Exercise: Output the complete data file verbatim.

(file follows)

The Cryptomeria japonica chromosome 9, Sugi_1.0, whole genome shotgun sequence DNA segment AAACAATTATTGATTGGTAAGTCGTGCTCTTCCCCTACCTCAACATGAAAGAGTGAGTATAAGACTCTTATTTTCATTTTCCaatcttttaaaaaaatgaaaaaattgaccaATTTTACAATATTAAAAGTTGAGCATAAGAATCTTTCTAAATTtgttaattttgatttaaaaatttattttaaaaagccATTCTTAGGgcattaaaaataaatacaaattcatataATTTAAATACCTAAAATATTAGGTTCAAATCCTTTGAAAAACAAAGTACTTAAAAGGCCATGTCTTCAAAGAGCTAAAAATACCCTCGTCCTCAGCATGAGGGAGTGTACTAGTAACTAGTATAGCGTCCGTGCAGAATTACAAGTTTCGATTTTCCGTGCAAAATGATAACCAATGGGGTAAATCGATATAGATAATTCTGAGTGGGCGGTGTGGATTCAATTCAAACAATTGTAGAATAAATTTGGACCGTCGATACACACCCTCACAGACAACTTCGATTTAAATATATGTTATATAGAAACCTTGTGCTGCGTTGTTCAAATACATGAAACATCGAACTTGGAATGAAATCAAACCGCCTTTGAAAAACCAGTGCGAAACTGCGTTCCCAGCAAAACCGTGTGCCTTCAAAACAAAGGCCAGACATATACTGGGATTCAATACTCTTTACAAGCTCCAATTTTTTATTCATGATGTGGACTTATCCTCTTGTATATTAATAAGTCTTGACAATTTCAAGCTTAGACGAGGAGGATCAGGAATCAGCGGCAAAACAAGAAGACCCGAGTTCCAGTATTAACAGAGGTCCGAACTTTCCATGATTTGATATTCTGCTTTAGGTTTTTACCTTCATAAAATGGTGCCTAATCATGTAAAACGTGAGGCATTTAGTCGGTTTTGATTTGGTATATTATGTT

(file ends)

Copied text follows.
The Cryptomeria japonica chromosome 9, Sugi_1.0, whole genome shotgun sequence DNA segment AAACAATTATTGATTGGTAAGTCGTGCTCTTCCCCTACCTCAACATGAAAGAGTGAGTATAAGACTCTTATTTTCATTTTCCaatcttttaaaaaaatgaaaaaattgaccaATTTTACAATATTAAAAGTTGAGCATAAGAATCTTTCTAAATTtgttaattttgatttaaaaatttattttaaaaagccATTCTTAGGgcattaaaaataaatacaaattcatataATTTAAATACCTAAAATATTAGGTTCAAATCCTTTGAAAAACAAAGTACTTAAAAGGCCATGTCTTCAAAGAGCTAAAAATACCCTCGTCCTCAGCATGAGGGAGTGTACTAGTAACTAGTATAGCGTCCGTGCAGAATTACAAGTTTCGATTTTCCGTGCAAAATGATAACCAATGGGGTAAATCGATATAGATAATTCTGAGTGGGCGGTGTGGATTCAATTCAAACAATTGTAGAATAAATTTGGACCGTCGATACACACCCTCACAGACAACTTCGATTTAAATATATGTTATATAGAAACCTTGTGCTGCGTTGTTCAAATACATGAAACATCGAACTTGGAATGAAATCAAACCGCCTTTGAAAAACCAGTGCGAAACTGCGTTCCCAGCAAAACCGTGTGCCTTCAAAACAAAGGCCAGACATATACTGGGATTCAATACTCTTTACAAGCTCCAATTTTTTATTCATGATGTGGACTTATCCTCTTGTATATTAATAAGTCTTGACAATTTCAAGCTTAGACGAGGAGGATCAGGAATCAGCGGCAAAACAAGAAGACCCGAGTTCCAGTATTAACAGAGGTCCGAACTTTCCATGATTTGATATTCTGCTTTAGGTTTTTACCTTCATAAAATGGTGCCTAATCATGTAAAACGTGAGGCATTTAGTCGGTTTTGATTTGGTATATTATGTT